PEBBLE BEACH, Calif. -- Just when the young guns threatened to charge onto the tee boxes and take over the AT&T Pebble Beach Pro-Am, along came the old left-hander to set them straight.
In fact, Friday's panorama was absurdly cinematic. As the Pacific surf splashed with violent magnificence alongside the fairways, here was Phil Mickelson searing across the horizon like a classic and familiar Beach Boys song.
Doing it again. Going low at Monterey Peninsula Country Club. Shooting a 6-under-par 65. Tied for third, one stroke off the lead going into the weekend at a place where he has won four times previously.
"I love this tournament," Mickelson said after completing his round.
Mickelson is 45 years old. This puts him roughly two decades ahead of current PGA Tour hotshots such as Jordan Spieth and Jason Day, ranked first and third in the world. Both are playing in the Pro-Am. Neither is in the top 10 after two rounds.
Obviously, this situation could change. But for now, Mickelson is in the driver's seat to potentially claim his fifth AT&T title, tying him with Mark O'Meara for most ever at Pebble.
That is, Mickelson is in the driver's seat if he can just figure out which driver to use. He tried a new one Thursday and called himself "an idiot" for making that choice as he "struggled" to a 68 at Spyglass Hill.
Friday, Mickelson switched back to his usual driver and screamed out of the gate at MPCC's Shore Course with five birdies and an eagle over his first 10 holes. He cooled off to go 1 over the rest of the way but felt satisfied with his position.
So what's the difference between the two drivers?
"One goes straight and one goes the other way," Mickelson said with a deadpan expression.
In so many ways, it was good to see him making jokes again. Mickelson has been in the longest victory drought of his career. He hasn't won since the 2013 British Open, more than two years ago. In response, he lost some weight, dismissed instructor Butch Harmon in November and has enlisted new teacher Andrew Getson.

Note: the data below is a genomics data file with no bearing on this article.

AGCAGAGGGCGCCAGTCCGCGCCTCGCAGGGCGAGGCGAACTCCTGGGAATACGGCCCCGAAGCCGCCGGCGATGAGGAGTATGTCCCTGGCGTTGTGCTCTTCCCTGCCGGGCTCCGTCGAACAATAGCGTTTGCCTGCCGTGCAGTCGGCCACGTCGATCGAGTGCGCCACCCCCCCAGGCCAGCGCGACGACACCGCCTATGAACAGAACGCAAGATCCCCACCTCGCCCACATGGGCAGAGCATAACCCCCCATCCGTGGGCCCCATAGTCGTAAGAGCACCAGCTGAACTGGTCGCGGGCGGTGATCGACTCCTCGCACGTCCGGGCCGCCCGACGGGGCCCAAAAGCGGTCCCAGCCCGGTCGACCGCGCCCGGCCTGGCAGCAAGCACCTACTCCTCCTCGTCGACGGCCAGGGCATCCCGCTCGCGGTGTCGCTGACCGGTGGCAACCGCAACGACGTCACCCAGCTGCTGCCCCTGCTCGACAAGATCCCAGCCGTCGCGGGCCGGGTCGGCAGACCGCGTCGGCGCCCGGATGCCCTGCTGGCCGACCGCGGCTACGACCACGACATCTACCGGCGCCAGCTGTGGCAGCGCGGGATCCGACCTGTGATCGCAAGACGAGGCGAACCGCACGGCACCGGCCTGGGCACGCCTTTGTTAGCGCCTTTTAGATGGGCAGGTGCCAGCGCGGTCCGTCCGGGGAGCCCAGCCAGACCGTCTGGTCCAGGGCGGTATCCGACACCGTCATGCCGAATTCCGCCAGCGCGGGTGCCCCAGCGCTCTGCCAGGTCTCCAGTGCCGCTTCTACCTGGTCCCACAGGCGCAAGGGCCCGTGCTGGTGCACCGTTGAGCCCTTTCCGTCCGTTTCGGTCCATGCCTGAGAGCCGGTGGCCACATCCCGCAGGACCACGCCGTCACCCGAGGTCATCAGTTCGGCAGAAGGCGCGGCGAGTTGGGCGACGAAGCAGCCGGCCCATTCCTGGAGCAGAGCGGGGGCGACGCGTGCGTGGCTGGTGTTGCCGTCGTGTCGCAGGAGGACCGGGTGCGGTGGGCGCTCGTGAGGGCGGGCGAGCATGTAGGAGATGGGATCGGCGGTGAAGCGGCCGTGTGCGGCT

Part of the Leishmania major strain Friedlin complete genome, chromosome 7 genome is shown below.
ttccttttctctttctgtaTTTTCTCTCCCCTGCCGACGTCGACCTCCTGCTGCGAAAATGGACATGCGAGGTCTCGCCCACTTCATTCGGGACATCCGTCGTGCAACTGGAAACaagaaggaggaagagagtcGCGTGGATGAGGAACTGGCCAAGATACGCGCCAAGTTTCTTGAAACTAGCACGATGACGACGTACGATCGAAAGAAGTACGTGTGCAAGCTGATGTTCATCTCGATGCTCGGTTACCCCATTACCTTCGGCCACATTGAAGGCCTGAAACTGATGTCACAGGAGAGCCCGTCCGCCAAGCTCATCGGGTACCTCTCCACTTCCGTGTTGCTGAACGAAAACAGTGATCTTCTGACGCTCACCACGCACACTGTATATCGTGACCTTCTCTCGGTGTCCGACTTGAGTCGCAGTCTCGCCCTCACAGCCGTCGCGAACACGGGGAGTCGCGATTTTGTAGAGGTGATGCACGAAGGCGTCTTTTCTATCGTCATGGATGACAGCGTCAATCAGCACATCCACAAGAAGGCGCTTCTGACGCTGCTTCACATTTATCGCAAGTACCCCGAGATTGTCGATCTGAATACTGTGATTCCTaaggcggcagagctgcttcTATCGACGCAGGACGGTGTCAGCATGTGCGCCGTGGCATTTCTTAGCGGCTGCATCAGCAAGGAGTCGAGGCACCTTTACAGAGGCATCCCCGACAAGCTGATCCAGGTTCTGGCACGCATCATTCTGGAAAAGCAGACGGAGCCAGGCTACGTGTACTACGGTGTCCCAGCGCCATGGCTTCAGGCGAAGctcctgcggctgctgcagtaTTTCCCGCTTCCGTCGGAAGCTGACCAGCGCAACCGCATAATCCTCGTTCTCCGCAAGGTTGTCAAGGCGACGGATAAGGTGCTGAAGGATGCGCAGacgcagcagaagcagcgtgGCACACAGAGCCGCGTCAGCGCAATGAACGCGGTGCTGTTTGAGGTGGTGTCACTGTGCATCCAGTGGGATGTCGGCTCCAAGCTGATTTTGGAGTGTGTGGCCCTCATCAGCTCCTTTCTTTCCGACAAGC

The end result: A retooled swing and a seeming Mickelson confidence boost.
"He seems energized, excited, talking about the game," said pro Justin Rose, who sits one shot behind Mickelson after two rounds. "He's enjoying it again. He seems hungry for it. I overheard a conversation in the locker room he was having with some of the guys, and he seems to really like this golf course."
Hey, let's be honest. Mickelson has basically carried on a 20-year romance with every inch of Pebble real estate on the three courses used for the Pro-Am. He also enjoys the format, loves the interaction with the celebrities and CEOs in the amateur field.
Friday was a good example. As Mickelson waited to tee off at No. 17, he watched comedian Larry The Cable Guy tee off at nearby No. 5.
"I didn't know you were a lefty," Mickelson shouted at Larry. "I like that."
"I learned that off your video!" Larry yelled back, then in an aside to the crowd meant for Mickelson to hear, joked: "He charges too much for the app, though."
Mickelson smiled and prepared to hit. The crowds still love him, no question. When his drives hooked right on both of the last two holes, the gallery applauded anyway.
It's too early in Mickelson's revamped incarnation to tell where it's going, exactly. This is his fourth tournament of the year. He missed the cut in one of the previous three. But the past two days have been very promising. When asked Friday to assess where his game is compared to where he wants it to be, Mickelson wasn't guarded.
"It's pretty much there," he said. "The last piece is just mentally being ... performing under the clutch."
The clutch part, he could certainly take care of over his next 36 holes -- all of which will unfold at the Pebble Beach links he could play blindfolded. He knows how to putt the greens. He knows how the wind blows. Mickelson's first AT&T was in 1995, two years before Tiger Woods played in it for the first time. Mickelson is still playing in the AT&T in 2016, four years since Woods last played here, perhaps for good.
Mickelson's only Pebble regret -- and it's a mild one -- is that he had to skip the tournament last year for a family obligation.
"I've developed some traditions here over the years," Mickelson said. "Whether it's the restaurants where I eat breakfast, lunch or dinner, or if it's the people I have dinner with. We've had those little traditions that have been going on for many years. When I missed it last year, it was a lot more than just the golf and tournament that I missed. I missed the whole environment."
You know what's another local tradition? Phil Mickelson, the old Pebble Beach boy, holding up a trophy on Sunday afternoon.
This article was written by Mark Purdy from Mercury News and was legally licensed through the NewsCred publisher network.
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